Projects Approved 2016-2018 Could Produce as Much Greenhouse Gases as 11 Coal-Fired Power Plants; Total Rises 60 Percent Since 2012
Washington, D.C. – Since 2016, state regulators in Louisiana and Texas have approved 31 new oil, gas, and petrochemical projects along the Gulf Coast that will add another 50 million tons of greenhouse gas pollution – the equivalent of 11 new coal-fired power plants.
These new projects add to a petrochemical construction boom underway since at least 2012, as investors build or expand liquid natural gas (LNG) terminals, refineries, ethylene crackers, and chemical and fertilizer plants to cash in on cheap and plentiful supplies of oil and gas unleashed by fracking.
Overall, Texas and Louisiana have issued Clean Air Act permits for 74 projects since 2012 that are located within 70 miles of the Gulf Coast shoreline, according to an Environmental Integrity Project review of state records. These permits allow these new installations to add 134 million tons of global warming pollution to the atmosphere every year – as much as 29 new coal-fired power plants running around the clock.
For an online interactive data map of the new projects, click here.
The new oil and gas infrastructure is largely in coastal areas that are especially vulnerable to the storms, heavy rainfall, flooding, and sea level rise that are expected to increase as global temperatures increase, driven by greenhouse gas pollution.
“Hurricane season is a good time to think about the impact these big greenhouse gas emitters will have on global warming,” said Eric Schaeffer, director of the Environmental Integrity Project. “We had better start thinking about whether all this oil and gas infrastructure is strong enough and safe enough to withstand the severe storms that are sure to follow.”
Anne Rolfes, Founding Director, Louisiana Bucket Brigade, said: “Louisiana is already sinking into the Gulf of Mexico, and yet our state government is permitting more of the emissions that cause flooding and storms. It’s mind boggling. During the next storm, when our elected officials watch TV and see their constituents drowning, our Governor and Congressmen should be prepared to say it’s their fault, a result of their willingness to give a permit to every bad project.”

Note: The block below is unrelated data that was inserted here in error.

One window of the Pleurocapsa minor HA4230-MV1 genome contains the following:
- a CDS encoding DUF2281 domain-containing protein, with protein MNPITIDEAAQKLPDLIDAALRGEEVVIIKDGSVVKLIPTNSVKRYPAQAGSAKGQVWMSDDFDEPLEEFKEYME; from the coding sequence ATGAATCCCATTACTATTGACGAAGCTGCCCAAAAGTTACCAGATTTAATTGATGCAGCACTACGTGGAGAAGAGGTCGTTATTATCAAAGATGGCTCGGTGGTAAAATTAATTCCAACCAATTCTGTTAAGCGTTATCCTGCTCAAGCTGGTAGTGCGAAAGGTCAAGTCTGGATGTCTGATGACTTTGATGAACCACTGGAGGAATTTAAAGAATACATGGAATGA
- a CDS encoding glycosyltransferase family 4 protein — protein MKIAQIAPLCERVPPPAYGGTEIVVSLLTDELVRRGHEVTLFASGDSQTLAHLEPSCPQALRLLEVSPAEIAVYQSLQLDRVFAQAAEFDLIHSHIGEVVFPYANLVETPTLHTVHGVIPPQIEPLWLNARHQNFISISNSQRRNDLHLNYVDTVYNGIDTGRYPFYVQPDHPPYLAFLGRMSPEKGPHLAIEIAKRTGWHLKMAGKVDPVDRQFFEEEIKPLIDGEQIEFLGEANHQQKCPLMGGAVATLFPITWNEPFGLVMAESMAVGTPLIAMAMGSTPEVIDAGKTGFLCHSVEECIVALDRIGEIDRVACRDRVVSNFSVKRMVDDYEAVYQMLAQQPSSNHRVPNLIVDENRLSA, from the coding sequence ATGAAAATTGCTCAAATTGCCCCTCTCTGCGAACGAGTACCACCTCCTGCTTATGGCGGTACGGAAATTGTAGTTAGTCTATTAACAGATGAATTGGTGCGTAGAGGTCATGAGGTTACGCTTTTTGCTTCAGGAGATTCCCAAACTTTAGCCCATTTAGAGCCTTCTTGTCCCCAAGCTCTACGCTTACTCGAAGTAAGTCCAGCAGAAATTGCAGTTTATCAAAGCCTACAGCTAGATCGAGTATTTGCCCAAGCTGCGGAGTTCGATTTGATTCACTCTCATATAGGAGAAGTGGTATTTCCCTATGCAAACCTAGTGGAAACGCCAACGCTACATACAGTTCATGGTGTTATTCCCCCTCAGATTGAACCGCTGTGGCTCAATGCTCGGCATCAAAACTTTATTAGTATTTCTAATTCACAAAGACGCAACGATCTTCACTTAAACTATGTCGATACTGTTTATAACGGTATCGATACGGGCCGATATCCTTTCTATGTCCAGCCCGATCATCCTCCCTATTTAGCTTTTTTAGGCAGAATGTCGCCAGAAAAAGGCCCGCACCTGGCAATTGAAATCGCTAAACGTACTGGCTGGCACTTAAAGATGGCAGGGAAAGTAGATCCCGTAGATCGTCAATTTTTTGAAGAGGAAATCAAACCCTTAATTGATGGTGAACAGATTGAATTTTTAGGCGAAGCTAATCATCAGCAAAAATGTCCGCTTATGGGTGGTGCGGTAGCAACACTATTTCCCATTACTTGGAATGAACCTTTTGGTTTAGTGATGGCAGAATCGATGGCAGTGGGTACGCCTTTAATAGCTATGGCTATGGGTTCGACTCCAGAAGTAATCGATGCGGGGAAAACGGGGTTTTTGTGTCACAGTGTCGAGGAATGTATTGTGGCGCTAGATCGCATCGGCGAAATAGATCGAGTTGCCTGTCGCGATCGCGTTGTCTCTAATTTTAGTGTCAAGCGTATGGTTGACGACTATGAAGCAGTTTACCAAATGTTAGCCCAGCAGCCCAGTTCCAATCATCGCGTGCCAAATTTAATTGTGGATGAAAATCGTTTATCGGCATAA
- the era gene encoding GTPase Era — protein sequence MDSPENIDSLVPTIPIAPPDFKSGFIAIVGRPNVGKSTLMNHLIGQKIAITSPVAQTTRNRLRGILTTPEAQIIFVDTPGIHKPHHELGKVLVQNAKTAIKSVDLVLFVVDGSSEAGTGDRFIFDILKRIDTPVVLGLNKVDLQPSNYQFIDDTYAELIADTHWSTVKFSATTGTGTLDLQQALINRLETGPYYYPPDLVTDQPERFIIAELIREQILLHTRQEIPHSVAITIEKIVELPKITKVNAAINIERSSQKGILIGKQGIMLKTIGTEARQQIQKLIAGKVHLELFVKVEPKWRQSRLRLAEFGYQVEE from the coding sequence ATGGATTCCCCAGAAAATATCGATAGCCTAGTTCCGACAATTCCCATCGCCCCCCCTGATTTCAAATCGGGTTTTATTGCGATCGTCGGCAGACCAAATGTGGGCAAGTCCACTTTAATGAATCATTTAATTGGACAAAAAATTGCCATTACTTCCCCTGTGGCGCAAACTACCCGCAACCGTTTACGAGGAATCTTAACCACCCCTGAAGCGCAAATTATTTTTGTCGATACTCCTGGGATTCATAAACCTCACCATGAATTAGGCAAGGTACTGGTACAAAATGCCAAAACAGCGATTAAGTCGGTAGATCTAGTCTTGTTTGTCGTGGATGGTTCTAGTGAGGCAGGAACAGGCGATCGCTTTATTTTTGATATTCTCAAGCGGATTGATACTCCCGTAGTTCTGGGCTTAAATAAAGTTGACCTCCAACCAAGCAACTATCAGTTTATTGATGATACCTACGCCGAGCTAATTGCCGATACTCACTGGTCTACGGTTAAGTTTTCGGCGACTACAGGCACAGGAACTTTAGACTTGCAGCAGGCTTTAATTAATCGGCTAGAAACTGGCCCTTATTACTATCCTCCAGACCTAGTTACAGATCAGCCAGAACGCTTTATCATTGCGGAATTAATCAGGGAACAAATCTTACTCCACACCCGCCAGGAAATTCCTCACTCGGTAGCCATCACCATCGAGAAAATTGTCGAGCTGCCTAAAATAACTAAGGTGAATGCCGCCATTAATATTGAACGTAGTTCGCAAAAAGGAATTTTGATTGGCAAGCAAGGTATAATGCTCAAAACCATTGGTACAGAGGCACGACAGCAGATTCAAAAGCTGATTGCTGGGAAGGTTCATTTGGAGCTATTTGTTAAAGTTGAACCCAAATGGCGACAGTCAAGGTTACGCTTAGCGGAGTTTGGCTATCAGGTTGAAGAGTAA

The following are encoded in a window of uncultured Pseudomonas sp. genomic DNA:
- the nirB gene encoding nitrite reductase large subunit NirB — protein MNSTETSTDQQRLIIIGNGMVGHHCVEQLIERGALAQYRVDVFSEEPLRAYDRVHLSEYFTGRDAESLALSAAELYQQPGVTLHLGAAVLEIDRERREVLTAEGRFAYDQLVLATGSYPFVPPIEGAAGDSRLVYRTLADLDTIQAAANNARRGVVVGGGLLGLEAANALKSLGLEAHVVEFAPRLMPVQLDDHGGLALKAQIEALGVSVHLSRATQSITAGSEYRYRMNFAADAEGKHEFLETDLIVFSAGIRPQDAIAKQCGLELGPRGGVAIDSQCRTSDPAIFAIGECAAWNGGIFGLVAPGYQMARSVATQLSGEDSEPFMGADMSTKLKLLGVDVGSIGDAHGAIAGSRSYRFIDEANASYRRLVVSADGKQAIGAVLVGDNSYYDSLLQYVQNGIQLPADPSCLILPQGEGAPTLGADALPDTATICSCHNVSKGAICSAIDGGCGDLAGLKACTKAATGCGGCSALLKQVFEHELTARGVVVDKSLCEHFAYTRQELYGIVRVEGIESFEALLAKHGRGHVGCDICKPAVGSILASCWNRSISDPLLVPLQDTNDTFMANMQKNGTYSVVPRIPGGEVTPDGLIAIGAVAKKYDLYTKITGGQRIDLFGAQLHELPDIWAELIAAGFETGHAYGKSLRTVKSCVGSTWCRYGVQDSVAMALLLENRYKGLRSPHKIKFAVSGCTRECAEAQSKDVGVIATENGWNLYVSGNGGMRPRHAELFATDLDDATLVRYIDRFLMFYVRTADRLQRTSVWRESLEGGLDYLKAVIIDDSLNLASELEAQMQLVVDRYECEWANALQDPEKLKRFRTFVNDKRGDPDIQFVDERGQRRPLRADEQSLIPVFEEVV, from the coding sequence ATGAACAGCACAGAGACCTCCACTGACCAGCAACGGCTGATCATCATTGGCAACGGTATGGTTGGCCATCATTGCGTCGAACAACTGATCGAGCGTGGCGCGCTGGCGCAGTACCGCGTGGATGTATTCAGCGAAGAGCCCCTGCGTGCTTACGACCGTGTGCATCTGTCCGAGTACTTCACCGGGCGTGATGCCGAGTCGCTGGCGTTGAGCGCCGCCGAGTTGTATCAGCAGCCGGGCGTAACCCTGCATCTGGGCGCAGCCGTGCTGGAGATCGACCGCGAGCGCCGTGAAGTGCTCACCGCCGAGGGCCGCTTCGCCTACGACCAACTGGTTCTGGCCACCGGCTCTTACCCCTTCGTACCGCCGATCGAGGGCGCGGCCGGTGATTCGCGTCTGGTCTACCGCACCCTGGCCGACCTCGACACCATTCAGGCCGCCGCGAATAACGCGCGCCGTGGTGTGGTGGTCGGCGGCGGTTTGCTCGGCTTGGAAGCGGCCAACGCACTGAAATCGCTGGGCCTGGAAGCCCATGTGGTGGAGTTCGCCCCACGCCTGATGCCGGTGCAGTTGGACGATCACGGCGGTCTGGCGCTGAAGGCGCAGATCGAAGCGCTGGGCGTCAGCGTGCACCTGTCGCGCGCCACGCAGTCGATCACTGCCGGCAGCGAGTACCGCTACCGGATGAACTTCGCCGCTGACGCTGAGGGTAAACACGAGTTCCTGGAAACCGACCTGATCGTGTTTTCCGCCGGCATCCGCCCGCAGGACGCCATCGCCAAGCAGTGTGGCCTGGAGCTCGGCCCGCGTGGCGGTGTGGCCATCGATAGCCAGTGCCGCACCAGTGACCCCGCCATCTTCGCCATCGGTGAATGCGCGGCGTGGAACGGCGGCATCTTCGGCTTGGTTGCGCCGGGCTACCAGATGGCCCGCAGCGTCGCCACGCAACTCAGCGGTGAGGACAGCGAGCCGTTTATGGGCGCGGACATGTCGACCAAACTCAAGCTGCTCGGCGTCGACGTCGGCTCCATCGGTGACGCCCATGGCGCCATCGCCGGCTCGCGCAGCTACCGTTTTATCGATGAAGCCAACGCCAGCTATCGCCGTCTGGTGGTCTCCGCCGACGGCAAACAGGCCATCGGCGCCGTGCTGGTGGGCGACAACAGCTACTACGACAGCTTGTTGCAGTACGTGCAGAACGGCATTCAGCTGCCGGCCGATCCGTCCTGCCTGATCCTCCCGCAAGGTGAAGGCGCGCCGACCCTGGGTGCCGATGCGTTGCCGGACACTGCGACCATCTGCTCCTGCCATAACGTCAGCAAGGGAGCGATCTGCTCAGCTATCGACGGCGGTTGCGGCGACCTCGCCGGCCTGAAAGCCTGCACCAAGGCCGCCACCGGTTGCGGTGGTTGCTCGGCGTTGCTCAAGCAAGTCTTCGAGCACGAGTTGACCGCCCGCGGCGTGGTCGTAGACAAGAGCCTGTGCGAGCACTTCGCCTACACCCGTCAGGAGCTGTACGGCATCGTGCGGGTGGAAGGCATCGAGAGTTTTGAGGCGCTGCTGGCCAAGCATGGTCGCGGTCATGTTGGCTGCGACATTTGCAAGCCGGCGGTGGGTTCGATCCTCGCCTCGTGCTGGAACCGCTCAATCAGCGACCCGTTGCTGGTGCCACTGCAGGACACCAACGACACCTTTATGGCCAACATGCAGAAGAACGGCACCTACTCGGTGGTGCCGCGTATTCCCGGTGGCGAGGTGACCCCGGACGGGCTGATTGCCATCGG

A 2014 report called the National Climate Assessment, which was written by NASA and other federal agencies and reviewed by a panel of the National Academy of Sciences, warned that: “Increasingly, humanity is also adding to weather-related factors, as human-induced warming increases heavy downpours, causes more extensive storm surges due to sea level rise, and leads to more rapid spring snowmelt.” The same report noted the sharp rise in the number of extreme rainfall events over the last thirty years.
Big storm surges can rip oil or chemical tanks off their moorings, as happened during Hurricane Katrina in 2005 at the Murphy Oil USA refinery in Chalmette, Louisiana, spreading oil and toxic wastes into rivers and surrounding neighborhoods.
In the rush to shut down operations after Hurricane Harvey made landfall last year, industries in the Houston area reported 23 incidents within 48 hours that released 2.2 million pounds of air pollution, often because of failed tanks, equipment failures or blackouts, according to an Environmental Integrity Project report, “Preparing for the Next Storm.”
Also often overrun during floods are waste ponds used to store industrial wastewater and municipal sewage and too often built in low-lying areas. Hurricane Harvey caused the release of more than 150 million gallons of wastewater during the storm, records show.
“As we saw from Hurricane Harvey last year, building massive refineries and petrochemical plants in the flood zone without adequate planning or engineering is not just a risk to the environment, but a real potential health hazard, as well,” said Bakeyah Nelson, Executive Director of Air Alliance Houston.